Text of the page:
So much to cheer for. Happy, healthy, strong. That's a sure victory before the first race has begun. 

Monday, July 22, 2013

A Day Fit for a King

Your girl Friday is in the waning days on the London beat. Tonight's assignment included happily walking across the park to celebrate the arrival of the Prince of Cambridge. Hooray!

We were awakened by booming thunder like I haven't heard in years. Which you don't hear very often here and oddly, wasn't accompanied by rain. Turns out that was just about the time the royal couple was heading to the hospital. Then while I was at the palace and not too long before his birth day came to a close, again the skies crashed with thunder. Seems sort of a poetic cosmic frame for such an important day.

Tomorrow is our last day of school. We needed this fantastic distraction from the prolonged goodbyes and the beautiful but equally excrutiating end of the year-ing. News of the baby's birth was well worth getting 3/4 of the kids out of bed to watch the BBC report. It also inspired me to take an evening stroll.

Of all the everydayness we've relished in being Londoners, there have also been spectacular world events on our doorstep. So it is a fitting end to our time here that the baby has arrived to such fanfare. Even that outside our flat. And you should know if it had happened days after we'd left I was going to be mighty out of sorts. Even more so than I already am.

Future monarch and joyous celebrations for the British aside, this is a super, hugely welcomed and perfectly timed point of light for my little clan! I'm hoping the Mister and I'll go back to the Palace tomorrow and I'm going to put together newspapers for our scrapbooks and my buddy at Camp Seafarer. You may call it denial, but keeping busy keeps the crying at bay. So does writing to you, so thanks for that.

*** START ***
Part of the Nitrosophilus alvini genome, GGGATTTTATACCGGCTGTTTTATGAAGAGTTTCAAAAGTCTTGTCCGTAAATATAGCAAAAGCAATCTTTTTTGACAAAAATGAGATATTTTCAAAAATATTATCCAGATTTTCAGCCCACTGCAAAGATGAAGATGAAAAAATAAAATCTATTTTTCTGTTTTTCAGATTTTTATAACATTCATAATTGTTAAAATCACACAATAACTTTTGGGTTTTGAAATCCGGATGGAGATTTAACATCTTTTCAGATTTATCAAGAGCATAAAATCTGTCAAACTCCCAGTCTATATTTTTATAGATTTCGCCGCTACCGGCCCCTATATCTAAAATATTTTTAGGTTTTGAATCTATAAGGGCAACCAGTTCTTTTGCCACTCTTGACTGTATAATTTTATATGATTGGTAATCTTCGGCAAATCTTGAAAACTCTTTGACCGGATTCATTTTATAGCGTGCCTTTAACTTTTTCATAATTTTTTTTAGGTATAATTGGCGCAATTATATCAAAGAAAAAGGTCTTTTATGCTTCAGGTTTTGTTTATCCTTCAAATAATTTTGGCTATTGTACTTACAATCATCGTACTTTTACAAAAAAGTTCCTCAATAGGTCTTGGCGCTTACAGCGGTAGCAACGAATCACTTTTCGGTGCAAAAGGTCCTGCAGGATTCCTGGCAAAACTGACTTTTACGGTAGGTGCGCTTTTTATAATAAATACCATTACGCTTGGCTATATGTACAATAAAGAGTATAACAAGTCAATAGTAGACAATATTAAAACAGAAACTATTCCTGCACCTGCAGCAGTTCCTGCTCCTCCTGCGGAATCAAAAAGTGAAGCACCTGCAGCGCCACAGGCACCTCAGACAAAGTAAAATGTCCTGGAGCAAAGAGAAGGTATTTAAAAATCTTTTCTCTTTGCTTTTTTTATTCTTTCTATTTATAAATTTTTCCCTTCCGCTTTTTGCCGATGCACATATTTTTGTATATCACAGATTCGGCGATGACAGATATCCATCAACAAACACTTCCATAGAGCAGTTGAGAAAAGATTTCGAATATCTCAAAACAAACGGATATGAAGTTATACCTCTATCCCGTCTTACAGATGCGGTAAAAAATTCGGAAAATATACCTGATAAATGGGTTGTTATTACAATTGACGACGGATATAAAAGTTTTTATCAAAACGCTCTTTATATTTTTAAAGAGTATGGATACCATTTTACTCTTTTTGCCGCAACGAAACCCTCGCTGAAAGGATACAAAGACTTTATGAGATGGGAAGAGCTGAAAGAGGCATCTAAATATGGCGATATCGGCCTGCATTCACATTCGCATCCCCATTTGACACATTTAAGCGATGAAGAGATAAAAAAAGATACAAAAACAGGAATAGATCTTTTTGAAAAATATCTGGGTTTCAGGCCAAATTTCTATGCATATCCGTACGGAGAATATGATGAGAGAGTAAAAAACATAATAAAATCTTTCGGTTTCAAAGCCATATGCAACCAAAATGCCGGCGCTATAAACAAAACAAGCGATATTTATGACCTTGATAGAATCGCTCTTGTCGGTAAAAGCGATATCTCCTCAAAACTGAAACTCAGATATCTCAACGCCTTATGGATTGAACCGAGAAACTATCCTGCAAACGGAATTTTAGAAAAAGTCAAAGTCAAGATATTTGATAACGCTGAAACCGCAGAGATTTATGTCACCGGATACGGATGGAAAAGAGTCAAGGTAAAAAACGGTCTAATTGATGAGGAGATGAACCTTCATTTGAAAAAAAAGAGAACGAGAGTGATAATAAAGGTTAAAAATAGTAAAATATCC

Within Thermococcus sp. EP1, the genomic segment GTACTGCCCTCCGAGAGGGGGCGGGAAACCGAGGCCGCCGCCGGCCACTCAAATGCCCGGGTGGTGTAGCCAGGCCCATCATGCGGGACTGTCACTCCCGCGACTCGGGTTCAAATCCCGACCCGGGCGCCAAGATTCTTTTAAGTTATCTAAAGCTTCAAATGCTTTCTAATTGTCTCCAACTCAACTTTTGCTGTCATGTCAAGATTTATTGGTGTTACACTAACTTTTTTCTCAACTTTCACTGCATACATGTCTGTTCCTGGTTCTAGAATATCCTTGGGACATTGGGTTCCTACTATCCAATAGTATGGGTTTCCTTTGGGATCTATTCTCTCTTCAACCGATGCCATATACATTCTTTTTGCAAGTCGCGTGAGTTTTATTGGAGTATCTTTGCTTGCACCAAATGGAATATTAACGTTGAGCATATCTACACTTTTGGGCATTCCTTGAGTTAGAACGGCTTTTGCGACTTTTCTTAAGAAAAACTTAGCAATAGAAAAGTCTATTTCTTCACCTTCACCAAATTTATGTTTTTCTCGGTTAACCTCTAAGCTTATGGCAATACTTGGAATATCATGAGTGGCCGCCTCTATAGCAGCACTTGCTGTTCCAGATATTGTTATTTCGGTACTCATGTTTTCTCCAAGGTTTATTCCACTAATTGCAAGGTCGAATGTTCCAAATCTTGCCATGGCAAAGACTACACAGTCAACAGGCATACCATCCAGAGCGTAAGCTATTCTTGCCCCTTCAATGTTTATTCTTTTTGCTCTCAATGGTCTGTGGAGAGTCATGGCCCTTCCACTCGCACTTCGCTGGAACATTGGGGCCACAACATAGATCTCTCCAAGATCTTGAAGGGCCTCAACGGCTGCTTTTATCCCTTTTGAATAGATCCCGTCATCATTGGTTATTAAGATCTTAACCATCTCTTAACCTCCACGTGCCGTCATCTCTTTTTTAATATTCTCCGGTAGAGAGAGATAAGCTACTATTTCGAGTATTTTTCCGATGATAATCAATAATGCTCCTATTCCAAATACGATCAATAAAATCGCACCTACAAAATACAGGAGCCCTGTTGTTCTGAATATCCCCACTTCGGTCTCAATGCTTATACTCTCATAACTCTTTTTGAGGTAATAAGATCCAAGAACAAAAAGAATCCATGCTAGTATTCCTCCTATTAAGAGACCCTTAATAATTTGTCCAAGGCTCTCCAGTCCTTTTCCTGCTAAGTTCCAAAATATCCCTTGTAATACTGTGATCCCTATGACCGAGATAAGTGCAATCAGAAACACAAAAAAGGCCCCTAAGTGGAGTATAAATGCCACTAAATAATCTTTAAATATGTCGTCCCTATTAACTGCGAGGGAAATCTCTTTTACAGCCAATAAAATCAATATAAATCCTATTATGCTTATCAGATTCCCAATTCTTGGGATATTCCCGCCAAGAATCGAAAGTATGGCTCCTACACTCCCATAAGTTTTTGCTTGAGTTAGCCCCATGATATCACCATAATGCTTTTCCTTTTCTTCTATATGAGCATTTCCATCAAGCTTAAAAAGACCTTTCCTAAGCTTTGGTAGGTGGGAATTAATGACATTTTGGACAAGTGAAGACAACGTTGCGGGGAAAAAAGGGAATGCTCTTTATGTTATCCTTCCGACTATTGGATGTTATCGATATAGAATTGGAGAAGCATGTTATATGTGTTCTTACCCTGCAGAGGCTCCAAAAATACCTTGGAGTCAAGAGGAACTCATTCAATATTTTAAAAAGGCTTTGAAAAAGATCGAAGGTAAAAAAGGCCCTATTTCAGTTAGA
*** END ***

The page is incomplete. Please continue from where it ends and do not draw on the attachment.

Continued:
Also, how amazing is it that I actually saw The Easel? No. I couldn't read it up close, either. But. Hooray, the baby and doubly so that we got to feel even a tiny bit a part of it.

And you know of my special feelings for the Victoria Monument. How fitting to see Charity keeping vigil over the crowd heralding a future king, now just hours old.

Meanwhile, I'm off to figure how much "God Save the Queen" paraphernalia I can squeeze into our air shipment.

Sunday, July 14, 2013

Running with the Night

If only because Lionel Richie is playing Hyde Park and his concert is filling my living room. Which is a bit hot and dark. It has been in the high 80s for days (in London, this is news, friends!) so I'm keeping the lights off and windows open. Our fan is on the ship. Look out, St Swithin's Day! It promises to be a sunny 40 days ahead. We're blue we won't get to witness that, but also cheered by the amazing proper summer send off we're getting from London town.

And it has been a bright few days here in many ways. We had a few weekends worth of grand festivities in the past days. I think we might be on fast forward until the end. It is good to be distracted from being sad.

Friday we celebrated great report cards and I treated myself to a pair of overalls good enough for Prince Harry's girlfriend to wear to Glastonbury. I think my homework coaching, rucksack packing, reading log completion and spelling list mania has earned those. Also that vintage typewriter.